FDA/CDC

FDA expands indication for ribociclib for advanced breast cancer


 

The Food and Drug Administration has approved ribociclib (Kisqali) in combination with an aromatase inhibitor (AI) for the treatment of pre/perimenopausal or postmenopausal women with hormone receptor (HR)-positive, human epidermal growth factor receptor 2 (HER2)–negative advanced or metastatic breast cancer, as initial endocrine-based therapy.

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The FDA also approved the cyclin-dependent kinase (CDK) 4/6 inhibitor in combination with fulvestrant (Faslodex) for the treatment of postmenopausal women with HR-positive, HER2-negative advanced or metastatic breast cancer, as initial endocrine-based therapy or following disease progression on endocrine therapy, the FDA said in a press statement.

Ribociclib was first approved in March 2017 for use with an AI to treat HR-positive, HER2-negative advanced breast cancer in postmenopausal women.

Approval for ribociclib in combination with an AI for pre/perimenopausal women was based on progression-free survival (PFS) in MONALEESA-7, a trial of premenopausal women with HR-positive, HER2-negative, advanced breast cancer. The women received either ribociclib and an AI, or placebo and an AI, and all also received ovarian suppression with goserelin (Zoladex). Of 495 women who received nonsteroidal AIs, median PFS was 27.5 months for women also receiving ribociclib, versus 13.8 months for women who received placebo plus the AI.

Approval for ribociclib in combination with fulvestrant in treating advanced or metastatic breast cancer was based on PFS results from MONALEESA-3, which enrolled 726 women with HR-positive, HER2-negative, advanced breast cancer who received no or up to one line of prior endocrine therapy. Median PFS was 20.5 months for women randomized to receive ribociclib and fulvestrant, compared with 12.8 months for women randomized to receive placebo plus fulvestrant.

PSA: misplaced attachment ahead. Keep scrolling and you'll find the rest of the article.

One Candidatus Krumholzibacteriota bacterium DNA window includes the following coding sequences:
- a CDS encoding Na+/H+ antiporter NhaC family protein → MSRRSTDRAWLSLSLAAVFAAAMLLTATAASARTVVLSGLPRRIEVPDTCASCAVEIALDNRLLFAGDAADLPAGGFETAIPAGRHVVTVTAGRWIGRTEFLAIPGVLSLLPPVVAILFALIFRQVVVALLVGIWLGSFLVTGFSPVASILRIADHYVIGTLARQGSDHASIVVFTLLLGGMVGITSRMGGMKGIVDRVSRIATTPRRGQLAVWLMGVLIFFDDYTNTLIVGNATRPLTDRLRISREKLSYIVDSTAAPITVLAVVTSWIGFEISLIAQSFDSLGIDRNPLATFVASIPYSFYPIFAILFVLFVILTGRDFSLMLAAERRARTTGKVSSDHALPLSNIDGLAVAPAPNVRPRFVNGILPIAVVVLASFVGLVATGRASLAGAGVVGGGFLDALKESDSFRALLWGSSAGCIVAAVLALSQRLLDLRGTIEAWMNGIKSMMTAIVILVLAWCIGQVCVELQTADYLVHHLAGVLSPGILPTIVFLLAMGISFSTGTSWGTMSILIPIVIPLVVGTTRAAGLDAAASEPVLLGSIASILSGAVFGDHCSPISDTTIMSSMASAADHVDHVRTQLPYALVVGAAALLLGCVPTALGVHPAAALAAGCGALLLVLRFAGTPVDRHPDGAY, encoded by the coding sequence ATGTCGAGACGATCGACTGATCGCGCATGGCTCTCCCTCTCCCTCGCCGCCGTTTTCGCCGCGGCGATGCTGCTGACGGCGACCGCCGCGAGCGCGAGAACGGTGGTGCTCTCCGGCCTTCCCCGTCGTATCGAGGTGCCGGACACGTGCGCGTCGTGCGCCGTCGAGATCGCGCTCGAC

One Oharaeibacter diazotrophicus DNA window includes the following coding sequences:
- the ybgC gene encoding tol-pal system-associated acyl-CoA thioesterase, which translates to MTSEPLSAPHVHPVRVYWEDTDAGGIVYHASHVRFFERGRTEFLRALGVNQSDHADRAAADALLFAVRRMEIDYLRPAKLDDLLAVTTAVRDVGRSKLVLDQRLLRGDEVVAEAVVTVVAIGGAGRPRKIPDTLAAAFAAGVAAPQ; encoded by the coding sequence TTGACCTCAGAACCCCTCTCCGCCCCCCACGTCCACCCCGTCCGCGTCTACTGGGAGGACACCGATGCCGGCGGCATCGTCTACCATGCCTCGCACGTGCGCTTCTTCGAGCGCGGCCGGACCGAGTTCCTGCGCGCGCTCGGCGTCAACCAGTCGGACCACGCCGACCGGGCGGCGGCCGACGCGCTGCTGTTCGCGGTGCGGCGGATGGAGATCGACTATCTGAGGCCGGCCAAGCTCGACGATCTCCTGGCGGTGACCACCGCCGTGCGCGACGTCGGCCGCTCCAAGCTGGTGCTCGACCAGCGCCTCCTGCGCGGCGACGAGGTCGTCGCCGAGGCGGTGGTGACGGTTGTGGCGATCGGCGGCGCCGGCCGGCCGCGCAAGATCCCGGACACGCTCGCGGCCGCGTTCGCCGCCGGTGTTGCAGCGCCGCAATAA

The common side effects of ribociclib are infections, neutropenia, leukopenia, headache, cough, nausea, fatigue, diarrhea, vomiting, constipation, hair loss, and rash. Warnings include the risk of QT prolongation, serious liver problems, low white blood cell counts, and fetal harm, the FDA said.

This is the first FDA approval as part of two new pilot programs announced earlier this year: Real-Time Oncology Review allows for the FDA to review much of the data earlier, before the information is formally submitted to the FDA, and the Assessment Aid is a structured template that offers a more streamlined approach.

“With today’s approval, the FDA used these new approaches to allow the review team to start analyzing data before the actual submission of the application and help guide the sponsor’s analysis of the top-line data to tease out the most relevant information,” FDA Commissioner Scott Gottlieb, MD, said in the press statement. “This enabled our approval less than 1 month after the June 28 submission date and several months ahead of the goal date.”

The two pilot programs are currently being used for supplemental applications for already approved cancer drugs and could later be expanded to original drugs and biologics, the FDA said.

Ribociclib is marketed as Kisqali by Novartis Pharmaceuticals Corporation.

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